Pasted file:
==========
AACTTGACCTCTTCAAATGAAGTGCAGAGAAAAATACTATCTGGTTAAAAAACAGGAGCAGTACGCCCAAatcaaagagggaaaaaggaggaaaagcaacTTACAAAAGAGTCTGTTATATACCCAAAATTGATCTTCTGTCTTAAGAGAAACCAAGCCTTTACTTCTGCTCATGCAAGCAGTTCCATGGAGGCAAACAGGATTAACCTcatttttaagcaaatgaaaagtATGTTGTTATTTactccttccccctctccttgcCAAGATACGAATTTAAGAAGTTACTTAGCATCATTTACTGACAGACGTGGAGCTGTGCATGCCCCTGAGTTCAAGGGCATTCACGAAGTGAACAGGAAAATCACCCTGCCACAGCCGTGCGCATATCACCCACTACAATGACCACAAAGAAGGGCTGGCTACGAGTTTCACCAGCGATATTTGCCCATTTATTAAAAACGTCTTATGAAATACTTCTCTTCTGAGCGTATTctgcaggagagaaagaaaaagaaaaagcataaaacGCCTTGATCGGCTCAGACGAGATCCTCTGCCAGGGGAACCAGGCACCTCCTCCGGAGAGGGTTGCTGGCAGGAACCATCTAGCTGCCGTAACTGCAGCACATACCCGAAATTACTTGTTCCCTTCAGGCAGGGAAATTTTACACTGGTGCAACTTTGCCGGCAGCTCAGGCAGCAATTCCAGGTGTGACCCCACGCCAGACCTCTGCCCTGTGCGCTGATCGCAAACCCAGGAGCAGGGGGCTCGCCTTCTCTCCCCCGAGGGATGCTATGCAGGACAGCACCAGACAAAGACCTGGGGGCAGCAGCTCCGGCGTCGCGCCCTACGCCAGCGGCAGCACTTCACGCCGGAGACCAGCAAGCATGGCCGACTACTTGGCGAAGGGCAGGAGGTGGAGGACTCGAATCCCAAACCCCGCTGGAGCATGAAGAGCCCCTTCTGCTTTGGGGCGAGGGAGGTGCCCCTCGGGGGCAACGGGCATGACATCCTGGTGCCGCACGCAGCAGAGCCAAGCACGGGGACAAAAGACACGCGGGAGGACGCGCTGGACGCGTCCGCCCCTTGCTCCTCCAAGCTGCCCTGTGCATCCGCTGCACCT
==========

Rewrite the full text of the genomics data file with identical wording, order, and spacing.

AACTTGACCTCTTCAAATGAAGTGCAGAGAAAAATACTATCTGGTTAAAAAACAGGAGCAGTACGCCCAAatcaaagagggaaaaaggaggaaaagcaacTTACAAAAGAGTCTGTTATATACCCAAAATTGATCTTCTGTCTTAAGAGAAACCAAGCCTTTACTTCTGCTCATGCAAGCAGTTCCATGGAGGCAAACAGGATTAACCTcatttttaagcaaatgaaaagtATGTTGTTATTTactccttccccctctccttgcCAAGATACGAATTTAAGAAGTTACTTAGCATCATTTACTGACAGACGTGGAGCTGTGCATGCCCCTGAGTTCAAGGGCATTCACGAAGTGAACAGGAAAATCACCCTGCCACAGCCGTGCGCATATCACCCACTACAATGACCACAAAGAAGGGCTGGCTACGAGTTTCACCAGCGATATTTGCCCATTTATTAAAAACGTCTTATGAAATACTTCTCTTCTGAGCGTATTctgcaggagagaaagaaaaagaaaaagcataaaacGCCTTGATCGGCTCAGACGAGATCCTCTGCCAGGGGAACCAGGCACCTCCTCCGGAGAGGGTTGCTGGCAGGAACCATCTAGCTGCCGTAACTGCAGCACATACCCGAAATTACTTGTTCCCTTCAGGCAGGGAAATTTTACACTGGTGCAACTTTGCCGGCAGCTCAGGCAGCAATTCCAGGTGTGACCCCACGCCAGACCTCTGCCCTGTGCGCTGATCGCAAACCCAGGAGCAGGGGGCTCGCCTTCTCTCCCCCGAGGGATGCTATGCAGGACAGCACCAGACAAAGACCTGGGGGCAGCAGCTCCGGCGTCGCGCCCTACGCCAGCGGCAGCACTTCACGCCGGAGACCAGCAAGCATGGCCGACTACTTGGCGAAGGGCAGGAGGTGGAGGACTCGAATCCCAAACCCCGCTGGAGCATGAAGAGCCCCTTCTGCTTTGGGGCGAGGGAGGTGCCCCTCGGGGGCAACGGGCATGACATCCTGGTGCCGCACGCAGCAGAGCCAAGCACGGGGACAAAAGACACGCGGGAGGACGCGCTGGACGCGTCCGCCCCTTGCTCCTCCAAGCTGCCCTGTGCATCCGCTGCACCT